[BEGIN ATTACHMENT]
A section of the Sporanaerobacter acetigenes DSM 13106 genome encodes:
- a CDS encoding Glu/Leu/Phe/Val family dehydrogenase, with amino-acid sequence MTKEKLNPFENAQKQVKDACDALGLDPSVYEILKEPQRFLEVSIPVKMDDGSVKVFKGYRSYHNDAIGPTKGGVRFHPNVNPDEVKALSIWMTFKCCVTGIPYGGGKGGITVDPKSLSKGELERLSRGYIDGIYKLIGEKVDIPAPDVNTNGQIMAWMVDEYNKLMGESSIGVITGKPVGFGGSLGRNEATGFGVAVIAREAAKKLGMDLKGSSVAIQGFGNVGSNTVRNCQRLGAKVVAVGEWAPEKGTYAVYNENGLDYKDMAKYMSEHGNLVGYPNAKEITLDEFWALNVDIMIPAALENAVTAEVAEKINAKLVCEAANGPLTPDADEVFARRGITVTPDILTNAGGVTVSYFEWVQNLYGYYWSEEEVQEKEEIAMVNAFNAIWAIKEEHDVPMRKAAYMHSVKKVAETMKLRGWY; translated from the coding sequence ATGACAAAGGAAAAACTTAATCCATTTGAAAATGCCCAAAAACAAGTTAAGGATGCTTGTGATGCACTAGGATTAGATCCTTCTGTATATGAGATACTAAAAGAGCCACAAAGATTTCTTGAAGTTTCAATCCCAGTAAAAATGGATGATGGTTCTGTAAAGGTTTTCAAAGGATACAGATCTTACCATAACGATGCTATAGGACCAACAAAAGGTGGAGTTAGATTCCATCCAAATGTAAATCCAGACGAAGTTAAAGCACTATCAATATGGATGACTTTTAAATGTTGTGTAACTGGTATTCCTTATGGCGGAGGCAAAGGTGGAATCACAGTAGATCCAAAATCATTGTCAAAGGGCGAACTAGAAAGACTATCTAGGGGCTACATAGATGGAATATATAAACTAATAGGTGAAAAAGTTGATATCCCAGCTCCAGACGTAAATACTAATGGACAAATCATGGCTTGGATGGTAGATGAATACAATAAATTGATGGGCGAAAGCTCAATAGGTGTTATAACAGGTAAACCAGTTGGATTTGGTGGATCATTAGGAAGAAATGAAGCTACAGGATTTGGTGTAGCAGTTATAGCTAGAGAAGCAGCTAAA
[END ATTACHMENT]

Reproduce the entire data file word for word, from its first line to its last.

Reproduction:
A section of the Sporanaerobacter acetigenes DSM 13106 genome encodes:
- a CDS encoding Glu/Leu/Phe/Val family dehydrogenase, with amino-acid sequence MTKEKLNPFENAQKQVKDACDALGLDPSVYEILKEPQRFLEVSIPVKMDDGSVKVFKGYRSYHNDAIGPTKGGVRFHPNVNPDEVKALSIWMTFKCCVTGIPYGGGKGGITVDPKSLSKGELERLSRGYIDGIYKLIGEKVDIPAPDVNTNGQIMAWMVDEYNKLMGESSIGVITGKPVGFGGSLGRNEATGFGVAVIAREAAKKLGMDLKGSSVAIQGFGNVGSNTVRNCQRLGAKVVAVGEWAPEKGTYAVYNENGLDYKDMAKYMSEHGNLVGYPNAKEITLDEFWALNVDIMIPAALENAVTAEVAEKINAKLVCEAANGPLTPDADEVFARRGITVTPDILTNAGGVTVSYFEWVQNLYGYYWSEEEVQEKEEIAMVNAFNAIWAIKEEHDVPMRKAAYMHSVKKVAETMKLRGWY; translated from the coding sequence ATGACAAAGGAAAAACTTAATCCATTTGAAAATGCCCAAAAACAAGTTAAGGATGCTTGTGATGCACTAGGATTAGATCCTTCTGTATATGAGATACTAAAAGAGCCACAAAGATTTCTTGAAGTTTCAATCCCAGTAAAAATGGATGATGGTTCTGTAAAGGTTTTCAAAGGATACAGATCTTACCATAACGATGCTATAGGACCAACAAAAGGTGGAGTTAGATTCCATCCAAATGTAAATCCAGACGAAGTTAAAGCACTATCAATATGGATGACTTTTAAATGTTGTGTAACTGGTATTCCTTATGGCGGAGGCAAAGGTGGAATCACAGTAGATCCAAAATCATTGTCAAAGGGCGAACTAGAAAGACTATCTAGGGGCTACATAGATGGAATATATAAACTAATAGGTGAAAAAGTTGATATCCCAGCTCCAGACGTAAATACTAATGGACAAATCATGGCTTGGATGGTAGATGAATACAATAAATTGATGGGCGAAAGCTCAATAGGTGTTATAACAGGTAAACCAGTTGGATTTGGTGGATCATTAGGAAGAAATGAAGCTACAGGATTTGGTGTAGCAGTTATAGCTAGAGAAGCAGCTAAA